Scotland is one of the most breathtaking places anywhere on earth. She is an unspoiled paradise filled with outdoor adventures, rocky, big skies, ancient castles, spectacular wildlife, secluded lochs, snow-capped mountains and white sand beaches. From the plateaus of the Cairngorms, to the tightrope ridges of the Cuillin to the white water rapids of the Corryvreckan whirlpool, Scotland is the ultimate adventure playground -- and no one knows this better than travel-photographer, Richard Gaston.
To find out more about his lock-distance hike along the infamous Cape Wrath Trail, his camping trip in the mountains of Patagonia and where he’s planning to go when the travel restrictions are lifted, here’s what happened when we recently caught up with Richard.
Whilst we've not been able to travel what’s kept you busy?
I have wanted to complete a particular long distance hiking route in Scotland - The Cape Wrath Trail - for many years and the time in between lockdowns was the moment we seized. With a lot of free time, we were able to plan for such an adventure, particularly our re-supply points for food and the logistics of getting off such a remote area during lockdown.
The Cape Wrath Trail is an unmarked and magnificently wild long distance walk (240 miles) from Fort William to Cape Wrath, the north-westernmost point of mainland Britain. My good friend, David Cooper and I self-sufficiently completed this hike in 17 days (one rest day to sit out a storm). We ventured through some of Scotland’s wildest regions, encountering the country’s grandest mountains, lonely sweeping glens, highest waterfalls and remotest beaches. Not to forget the vast amounts of relentless bog.
Not being able to travel was a tough pill to swallow, however this epic adventure was on our doorstep and provided the same emotions we get from travelling abroad.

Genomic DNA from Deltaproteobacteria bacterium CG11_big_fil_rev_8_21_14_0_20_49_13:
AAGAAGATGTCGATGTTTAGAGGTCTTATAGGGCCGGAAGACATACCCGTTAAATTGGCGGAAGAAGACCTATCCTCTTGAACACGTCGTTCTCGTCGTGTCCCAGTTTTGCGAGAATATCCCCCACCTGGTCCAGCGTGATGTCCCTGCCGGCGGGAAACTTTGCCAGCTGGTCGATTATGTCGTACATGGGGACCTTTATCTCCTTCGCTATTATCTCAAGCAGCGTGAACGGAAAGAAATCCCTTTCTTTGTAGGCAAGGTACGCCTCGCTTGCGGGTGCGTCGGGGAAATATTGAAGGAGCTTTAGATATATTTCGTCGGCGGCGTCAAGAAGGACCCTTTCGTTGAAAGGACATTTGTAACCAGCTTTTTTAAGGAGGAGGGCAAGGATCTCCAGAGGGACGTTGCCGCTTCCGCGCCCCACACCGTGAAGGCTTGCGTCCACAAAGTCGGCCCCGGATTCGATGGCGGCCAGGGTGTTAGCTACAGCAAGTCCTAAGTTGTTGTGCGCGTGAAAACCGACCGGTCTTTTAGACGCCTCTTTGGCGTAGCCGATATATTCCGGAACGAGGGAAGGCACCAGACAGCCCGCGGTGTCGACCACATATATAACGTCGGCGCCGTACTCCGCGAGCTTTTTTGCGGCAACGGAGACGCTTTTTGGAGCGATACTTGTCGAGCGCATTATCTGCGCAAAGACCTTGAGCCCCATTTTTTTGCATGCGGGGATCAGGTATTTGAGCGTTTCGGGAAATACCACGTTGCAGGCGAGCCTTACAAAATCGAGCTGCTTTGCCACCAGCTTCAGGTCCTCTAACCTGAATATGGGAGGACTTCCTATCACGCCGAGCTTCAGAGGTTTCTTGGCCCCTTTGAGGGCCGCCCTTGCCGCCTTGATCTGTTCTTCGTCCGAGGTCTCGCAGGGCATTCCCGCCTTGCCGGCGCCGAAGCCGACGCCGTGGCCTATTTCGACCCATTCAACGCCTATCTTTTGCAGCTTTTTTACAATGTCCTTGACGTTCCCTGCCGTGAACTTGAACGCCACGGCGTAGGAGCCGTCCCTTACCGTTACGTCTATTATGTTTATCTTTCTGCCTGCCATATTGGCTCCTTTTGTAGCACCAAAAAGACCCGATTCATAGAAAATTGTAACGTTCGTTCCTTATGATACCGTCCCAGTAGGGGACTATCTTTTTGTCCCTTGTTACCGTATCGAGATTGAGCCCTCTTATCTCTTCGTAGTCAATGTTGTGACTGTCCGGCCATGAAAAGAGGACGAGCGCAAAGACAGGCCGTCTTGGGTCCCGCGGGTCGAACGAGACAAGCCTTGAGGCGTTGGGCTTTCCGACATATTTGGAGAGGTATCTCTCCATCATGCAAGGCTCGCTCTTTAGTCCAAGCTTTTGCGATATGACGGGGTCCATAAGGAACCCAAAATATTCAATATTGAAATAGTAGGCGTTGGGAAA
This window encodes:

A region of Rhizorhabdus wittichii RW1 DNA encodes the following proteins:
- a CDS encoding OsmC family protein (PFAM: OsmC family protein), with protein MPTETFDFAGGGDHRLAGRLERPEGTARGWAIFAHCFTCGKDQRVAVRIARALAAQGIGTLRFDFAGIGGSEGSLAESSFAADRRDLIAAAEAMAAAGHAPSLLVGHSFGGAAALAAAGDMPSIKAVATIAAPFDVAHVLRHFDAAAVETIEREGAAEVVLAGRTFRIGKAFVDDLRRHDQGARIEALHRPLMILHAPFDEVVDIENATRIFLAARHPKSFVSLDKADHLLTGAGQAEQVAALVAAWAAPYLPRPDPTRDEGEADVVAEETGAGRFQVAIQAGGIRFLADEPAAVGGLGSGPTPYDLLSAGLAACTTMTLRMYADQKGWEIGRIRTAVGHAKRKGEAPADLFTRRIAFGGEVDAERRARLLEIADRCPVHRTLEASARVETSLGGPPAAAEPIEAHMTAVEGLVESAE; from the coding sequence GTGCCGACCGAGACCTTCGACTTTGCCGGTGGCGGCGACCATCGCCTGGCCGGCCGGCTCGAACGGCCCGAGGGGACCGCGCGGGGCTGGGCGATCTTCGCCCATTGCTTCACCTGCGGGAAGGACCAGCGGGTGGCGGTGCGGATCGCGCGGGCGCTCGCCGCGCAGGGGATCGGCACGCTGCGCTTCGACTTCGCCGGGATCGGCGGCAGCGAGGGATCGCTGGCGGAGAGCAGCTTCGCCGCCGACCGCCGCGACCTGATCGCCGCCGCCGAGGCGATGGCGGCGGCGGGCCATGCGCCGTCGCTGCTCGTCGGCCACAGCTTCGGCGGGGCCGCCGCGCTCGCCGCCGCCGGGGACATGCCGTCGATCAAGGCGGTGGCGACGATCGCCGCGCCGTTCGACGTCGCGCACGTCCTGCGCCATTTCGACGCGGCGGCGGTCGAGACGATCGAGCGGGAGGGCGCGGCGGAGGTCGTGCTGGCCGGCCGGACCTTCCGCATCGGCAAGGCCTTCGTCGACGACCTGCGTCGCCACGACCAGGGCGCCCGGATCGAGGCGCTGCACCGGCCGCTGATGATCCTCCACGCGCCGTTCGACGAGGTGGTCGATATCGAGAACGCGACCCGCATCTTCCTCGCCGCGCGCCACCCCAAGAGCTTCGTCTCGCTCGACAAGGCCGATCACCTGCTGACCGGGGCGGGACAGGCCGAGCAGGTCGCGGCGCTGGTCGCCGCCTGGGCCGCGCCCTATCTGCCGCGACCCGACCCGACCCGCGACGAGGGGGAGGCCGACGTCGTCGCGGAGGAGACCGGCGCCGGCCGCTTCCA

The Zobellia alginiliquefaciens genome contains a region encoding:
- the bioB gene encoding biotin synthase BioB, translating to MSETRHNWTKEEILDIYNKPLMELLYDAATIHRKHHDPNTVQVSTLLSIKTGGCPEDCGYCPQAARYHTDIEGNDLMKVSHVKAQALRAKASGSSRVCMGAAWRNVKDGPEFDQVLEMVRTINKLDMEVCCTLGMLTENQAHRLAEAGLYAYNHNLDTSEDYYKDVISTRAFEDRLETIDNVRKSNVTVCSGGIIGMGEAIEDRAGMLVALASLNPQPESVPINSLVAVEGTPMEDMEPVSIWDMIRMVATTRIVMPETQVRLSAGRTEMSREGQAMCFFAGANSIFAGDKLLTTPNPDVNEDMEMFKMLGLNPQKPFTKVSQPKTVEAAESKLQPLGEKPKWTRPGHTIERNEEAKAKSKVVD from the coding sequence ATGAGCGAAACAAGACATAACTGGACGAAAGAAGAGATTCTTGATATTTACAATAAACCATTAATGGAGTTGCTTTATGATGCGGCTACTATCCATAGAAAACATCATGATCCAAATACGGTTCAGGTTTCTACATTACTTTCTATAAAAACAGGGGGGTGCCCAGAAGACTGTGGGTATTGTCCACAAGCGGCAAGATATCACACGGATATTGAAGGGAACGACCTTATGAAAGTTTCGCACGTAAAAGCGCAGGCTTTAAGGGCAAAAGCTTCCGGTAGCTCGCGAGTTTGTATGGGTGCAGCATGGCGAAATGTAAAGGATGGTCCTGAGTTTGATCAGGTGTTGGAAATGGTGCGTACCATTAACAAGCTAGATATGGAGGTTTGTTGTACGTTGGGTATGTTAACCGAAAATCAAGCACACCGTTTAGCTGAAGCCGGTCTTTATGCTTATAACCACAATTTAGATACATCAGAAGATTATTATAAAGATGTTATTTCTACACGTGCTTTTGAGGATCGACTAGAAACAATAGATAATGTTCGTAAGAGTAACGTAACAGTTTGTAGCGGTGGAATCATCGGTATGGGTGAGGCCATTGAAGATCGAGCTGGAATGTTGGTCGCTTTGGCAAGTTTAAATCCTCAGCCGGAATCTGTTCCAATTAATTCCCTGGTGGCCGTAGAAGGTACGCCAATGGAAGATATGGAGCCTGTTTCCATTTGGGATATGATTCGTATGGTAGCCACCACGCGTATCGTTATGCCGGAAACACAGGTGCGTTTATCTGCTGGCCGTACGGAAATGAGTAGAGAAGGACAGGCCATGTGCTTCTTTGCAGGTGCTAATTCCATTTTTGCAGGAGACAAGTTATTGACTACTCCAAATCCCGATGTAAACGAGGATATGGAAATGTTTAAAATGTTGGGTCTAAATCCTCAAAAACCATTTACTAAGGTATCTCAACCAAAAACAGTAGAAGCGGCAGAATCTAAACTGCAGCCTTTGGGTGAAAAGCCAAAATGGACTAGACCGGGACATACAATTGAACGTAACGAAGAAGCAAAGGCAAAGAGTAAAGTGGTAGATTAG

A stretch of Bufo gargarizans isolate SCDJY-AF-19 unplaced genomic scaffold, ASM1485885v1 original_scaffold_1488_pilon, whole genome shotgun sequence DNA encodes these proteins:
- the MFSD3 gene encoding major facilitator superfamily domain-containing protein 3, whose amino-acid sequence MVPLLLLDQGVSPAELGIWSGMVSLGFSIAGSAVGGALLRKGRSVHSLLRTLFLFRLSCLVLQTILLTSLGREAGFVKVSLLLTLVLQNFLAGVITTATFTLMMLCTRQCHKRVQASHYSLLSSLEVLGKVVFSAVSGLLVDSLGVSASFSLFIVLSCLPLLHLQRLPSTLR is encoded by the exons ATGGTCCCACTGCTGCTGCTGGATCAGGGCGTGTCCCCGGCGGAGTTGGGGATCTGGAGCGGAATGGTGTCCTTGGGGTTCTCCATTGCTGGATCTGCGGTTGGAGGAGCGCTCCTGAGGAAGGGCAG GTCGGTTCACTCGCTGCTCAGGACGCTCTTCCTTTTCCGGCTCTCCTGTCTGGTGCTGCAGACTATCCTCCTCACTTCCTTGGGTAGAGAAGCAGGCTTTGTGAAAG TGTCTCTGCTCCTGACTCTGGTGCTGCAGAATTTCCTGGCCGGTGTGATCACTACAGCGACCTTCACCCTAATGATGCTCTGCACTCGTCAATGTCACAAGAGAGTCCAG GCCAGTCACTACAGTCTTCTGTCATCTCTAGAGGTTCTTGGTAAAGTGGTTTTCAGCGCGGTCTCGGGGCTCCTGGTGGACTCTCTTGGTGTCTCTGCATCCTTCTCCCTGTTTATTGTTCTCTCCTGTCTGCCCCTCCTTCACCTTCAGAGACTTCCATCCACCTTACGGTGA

You shoot for Cereal Mag, a publication we love. Where’s the most epic location this job has taken you?
It was my last trip abroad, shortly before lockdown commenced. In 2019 we visited Chile. A trip divided by contrasting conditions. The first week hiking around the W-Trek in Patagonia and camping in the mountains. Followed by the second week exploring one of the driest places on earth, the Atacama Desert.
What trips have you got planned for life after lockdown?
I’m torn between Namibia, Svalbard and Kamchatka. All vastly different. Just a matter of logistics and what’s possible considering the uncertainties of travel.
Do you have any tips to explore more sustainably?
Explore locally. There’s so much on your doorstep - just like the Cape Wrath Trail - especially here in the UK. There are so many incredible places to see. Be creative and develop ideas for multi day routes that feel like you are backpacking.
Lastly, what 3 things can you not travel without?
Green tea, a compact rucksack that stores in its own front pocket and a portable battery charger.